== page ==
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Submitting HST payments

Submitting HST payments

Business owners in Ontario have several ways to pay HST that their outstanding HST remittance to the CRA. Remember, the HST that is collected by your business should be placed into its own bank account, and not used for the business; this money is simply being collected on behalf of the CRA. This article will explore the several options to paying HST, while touching on what happens if a business owner can’t make payments.


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Using the CRA “My Payment Service” is a quick and convenient method for business owners to pay their outstanding HST remittance to the CRA. The “My Payment Service” uses Interact Online through the financial institutions listed below.

  • BMO (Personal Accounts Only)
  • ScotiaBank
  • RBC
  • TD Canada Trust
  • Envision Financial
  • Libro Credit Union
  • Windsor Family Credit Union

This service is quick, easy, and secure for business owners to remit HST payments below $50,000. Always be sure to be connected to the REAL CRA website, while your browser displays the HTTPS protocol and a little locked lock symbol, before submitting any payments. If you are unsure if your connection is safe, or you are not comfortable in submitting a payment through this service, there are other options available. If your payment is above the $50,000 threshold, you can remit your payment at your local financial institution either in person or online.

Business owners can also pay HST through their financial institutions online banking or telephone banking services. This method is a fast and safe method for payments for those who are already using their financial institutions online services. Again, like any payments processed online, be sure to be connected to legitimate financial institutions websites, check for HTTPS protocol being displayed in the address bar along with a locked lock symbol. Depending on the online services offered by the financial institution, the method of setting up payments and making payments may differ between institutions. For this reason, if you are unsure on how to process payments online, the next step might be easier.

Payments can be made directly at a Canadian financial institution or by mail to the CRA. To pay at your financial institution, simply visit your local branch and process the payment with an available teller. To pay the HST remittance by mail, mail the return and HST remittance to the address shown on the HST return form. Ensure that your business number is printed on the payment (include the 15 character account number) and it is payable to the Receiver General. As always, never send cash in the mail, instead use a cheque. Remember, the date that the Receiver General considers the postmark is the date of receiving the mail.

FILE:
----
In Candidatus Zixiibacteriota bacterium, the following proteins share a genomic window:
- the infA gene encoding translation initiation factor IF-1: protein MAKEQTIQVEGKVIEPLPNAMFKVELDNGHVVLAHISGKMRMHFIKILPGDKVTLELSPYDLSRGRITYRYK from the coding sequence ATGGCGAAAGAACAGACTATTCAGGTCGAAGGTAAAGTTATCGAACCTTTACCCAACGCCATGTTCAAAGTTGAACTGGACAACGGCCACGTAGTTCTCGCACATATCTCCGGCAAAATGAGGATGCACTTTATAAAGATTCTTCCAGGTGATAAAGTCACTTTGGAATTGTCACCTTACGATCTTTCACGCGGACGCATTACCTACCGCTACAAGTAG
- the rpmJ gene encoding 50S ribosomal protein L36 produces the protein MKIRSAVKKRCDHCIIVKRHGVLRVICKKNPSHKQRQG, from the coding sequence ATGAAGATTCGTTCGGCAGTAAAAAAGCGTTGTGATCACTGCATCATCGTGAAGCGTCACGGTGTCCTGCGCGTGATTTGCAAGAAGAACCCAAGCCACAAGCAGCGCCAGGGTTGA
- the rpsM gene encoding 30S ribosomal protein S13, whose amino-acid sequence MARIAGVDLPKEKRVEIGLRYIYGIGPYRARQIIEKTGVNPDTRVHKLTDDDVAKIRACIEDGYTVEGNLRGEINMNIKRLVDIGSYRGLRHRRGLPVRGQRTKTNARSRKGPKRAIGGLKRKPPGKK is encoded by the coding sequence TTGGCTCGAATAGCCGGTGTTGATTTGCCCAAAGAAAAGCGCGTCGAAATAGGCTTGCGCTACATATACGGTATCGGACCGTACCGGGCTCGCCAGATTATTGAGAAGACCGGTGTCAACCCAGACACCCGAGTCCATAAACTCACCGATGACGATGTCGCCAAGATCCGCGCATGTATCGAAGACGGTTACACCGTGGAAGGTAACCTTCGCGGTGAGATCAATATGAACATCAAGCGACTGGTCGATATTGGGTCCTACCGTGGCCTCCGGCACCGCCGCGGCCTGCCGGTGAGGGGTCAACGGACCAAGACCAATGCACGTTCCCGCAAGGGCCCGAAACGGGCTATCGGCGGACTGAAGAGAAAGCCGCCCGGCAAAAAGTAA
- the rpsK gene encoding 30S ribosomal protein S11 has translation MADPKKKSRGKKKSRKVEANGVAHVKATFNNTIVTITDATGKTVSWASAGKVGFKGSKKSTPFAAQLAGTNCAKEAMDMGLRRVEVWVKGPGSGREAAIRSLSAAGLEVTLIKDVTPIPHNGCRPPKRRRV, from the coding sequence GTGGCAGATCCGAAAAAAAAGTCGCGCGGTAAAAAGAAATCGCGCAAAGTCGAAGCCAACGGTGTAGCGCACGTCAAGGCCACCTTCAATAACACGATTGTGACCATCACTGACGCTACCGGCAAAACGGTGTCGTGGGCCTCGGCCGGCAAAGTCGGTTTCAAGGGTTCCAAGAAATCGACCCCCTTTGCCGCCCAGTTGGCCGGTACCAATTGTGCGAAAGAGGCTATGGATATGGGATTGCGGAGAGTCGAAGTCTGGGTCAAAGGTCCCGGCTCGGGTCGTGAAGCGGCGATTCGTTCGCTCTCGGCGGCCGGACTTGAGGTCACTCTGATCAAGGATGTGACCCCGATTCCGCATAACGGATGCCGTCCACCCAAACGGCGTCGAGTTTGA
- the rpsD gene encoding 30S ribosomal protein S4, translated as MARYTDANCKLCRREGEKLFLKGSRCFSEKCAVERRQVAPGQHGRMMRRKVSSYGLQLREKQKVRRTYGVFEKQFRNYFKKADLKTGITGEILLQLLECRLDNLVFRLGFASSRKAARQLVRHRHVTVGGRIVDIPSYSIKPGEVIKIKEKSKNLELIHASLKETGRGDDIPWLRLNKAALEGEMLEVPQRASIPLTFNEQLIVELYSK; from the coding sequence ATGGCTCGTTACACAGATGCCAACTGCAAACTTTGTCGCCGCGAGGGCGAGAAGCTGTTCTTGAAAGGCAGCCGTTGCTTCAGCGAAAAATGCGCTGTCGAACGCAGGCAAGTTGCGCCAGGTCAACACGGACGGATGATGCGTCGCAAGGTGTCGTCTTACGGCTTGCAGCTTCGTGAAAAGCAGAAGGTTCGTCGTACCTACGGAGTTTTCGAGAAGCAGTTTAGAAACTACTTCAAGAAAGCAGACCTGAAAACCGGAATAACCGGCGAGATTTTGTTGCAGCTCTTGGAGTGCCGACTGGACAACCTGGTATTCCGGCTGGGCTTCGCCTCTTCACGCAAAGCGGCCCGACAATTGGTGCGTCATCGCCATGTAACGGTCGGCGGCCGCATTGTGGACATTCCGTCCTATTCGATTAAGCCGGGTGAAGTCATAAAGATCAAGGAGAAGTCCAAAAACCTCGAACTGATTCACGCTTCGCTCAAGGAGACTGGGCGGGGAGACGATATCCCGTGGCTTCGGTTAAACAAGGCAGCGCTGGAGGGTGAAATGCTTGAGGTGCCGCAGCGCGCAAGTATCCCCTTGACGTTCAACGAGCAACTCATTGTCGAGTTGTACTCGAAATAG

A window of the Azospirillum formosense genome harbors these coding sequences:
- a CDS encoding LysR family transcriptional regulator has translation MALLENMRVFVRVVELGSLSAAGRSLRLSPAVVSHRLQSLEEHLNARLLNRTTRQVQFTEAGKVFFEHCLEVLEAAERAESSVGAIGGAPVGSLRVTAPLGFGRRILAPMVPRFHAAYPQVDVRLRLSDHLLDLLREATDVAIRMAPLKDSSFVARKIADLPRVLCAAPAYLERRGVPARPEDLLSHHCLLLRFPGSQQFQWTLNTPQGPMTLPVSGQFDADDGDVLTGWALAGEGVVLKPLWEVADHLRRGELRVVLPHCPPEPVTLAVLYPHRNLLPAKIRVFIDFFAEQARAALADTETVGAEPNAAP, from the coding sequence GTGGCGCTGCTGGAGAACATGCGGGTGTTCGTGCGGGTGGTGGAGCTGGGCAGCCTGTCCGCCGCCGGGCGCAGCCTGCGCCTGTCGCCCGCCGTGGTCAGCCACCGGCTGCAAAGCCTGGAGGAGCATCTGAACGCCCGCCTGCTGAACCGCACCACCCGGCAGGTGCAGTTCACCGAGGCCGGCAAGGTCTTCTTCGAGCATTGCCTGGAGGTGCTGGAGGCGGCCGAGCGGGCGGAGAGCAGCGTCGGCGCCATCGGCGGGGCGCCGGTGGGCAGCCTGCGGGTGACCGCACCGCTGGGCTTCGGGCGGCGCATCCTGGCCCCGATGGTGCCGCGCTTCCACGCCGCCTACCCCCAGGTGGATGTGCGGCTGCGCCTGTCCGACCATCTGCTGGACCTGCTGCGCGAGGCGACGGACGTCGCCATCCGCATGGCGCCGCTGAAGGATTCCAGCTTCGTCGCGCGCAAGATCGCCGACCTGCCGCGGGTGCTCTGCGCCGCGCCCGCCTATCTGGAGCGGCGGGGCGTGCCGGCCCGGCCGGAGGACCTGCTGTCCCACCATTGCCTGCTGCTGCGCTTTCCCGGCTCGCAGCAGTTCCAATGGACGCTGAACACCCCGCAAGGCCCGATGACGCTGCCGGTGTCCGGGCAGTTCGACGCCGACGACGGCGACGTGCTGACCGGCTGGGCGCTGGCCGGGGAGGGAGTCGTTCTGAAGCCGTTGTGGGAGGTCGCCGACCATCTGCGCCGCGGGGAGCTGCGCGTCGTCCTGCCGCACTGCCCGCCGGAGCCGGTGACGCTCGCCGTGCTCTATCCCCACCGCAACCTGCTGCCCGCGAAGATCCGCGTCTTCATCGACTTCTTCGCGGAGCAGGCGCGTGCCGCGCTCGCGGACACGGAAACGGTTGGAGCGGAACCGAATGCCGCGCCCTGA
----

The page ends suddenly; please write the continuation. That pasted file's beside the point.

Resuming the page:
Business owners can also setup a pre-authorized debit agreement with the CRA for HST remittance, which can be very convenient for businesses that require special remitting periods, such as quarterly or monthly remittance. Pre-authorized debit (PAD) can be setup through the CRA’s “My Account”, which will connect to a sign-in partner, which is your financial institution. You will then be able to set PAD’s for HST remittance, freeing up your time and making payments very convenient, especially if HST is automatically deposited into your HST accounts.

In the case that a business owner cannot pay the HST remittance to the CRA, there are several penalties that the owner can face:

Failure To File – This penalty is applied to any HST return that is filed late, unless there is $0 amount owing or that a refund is owed by the CRA. The financial penalty is 1% plus 25% times the number of months the return is overdue, up to a maximum of 12.

Demand To File – This penalty is a $250 charge if you do not file the HST return after a demand has been made to file the return.

Failure To File Electronically – A penalty will only be applied for this if it is required that the HST return is only filed electronically. The financial penalty is $100 for the first return not filed electronically, and then $250 for each following return not filed electronically.

Failure To Accurately Report Information – In the case that information was not included, or the report is under or over reported, or reported incorrectly, the financial penalty is 5% of the amount owing, plus 1% per month of the difference between the reported amounts and the correct amounts, for a maximum of 10 months.

Interest – Interest is charged at the basic rate plus %4 to overdue amounts, insufficient payments, and any other overdue HST amounts that need to be remitted. The basic rate is changed every 90 days to ensure that it is adjusted to the current rates, rounded to the nearest whole percentage.

THIS ARTICLE deals with a number of complex issues in a concise manner; it is recommended that accounting, legal or other
appropriate professional advice should be sought before acting upon any of the information contained therein.
Although every reasonable effort has been made to ensure the accuracy of the information contained in this letter, no individual or
organization involved in either the preparation or distribution of this letter accepts any contractual, tortious, or any other form of
liability for its contents or for any consequences arising from its use.


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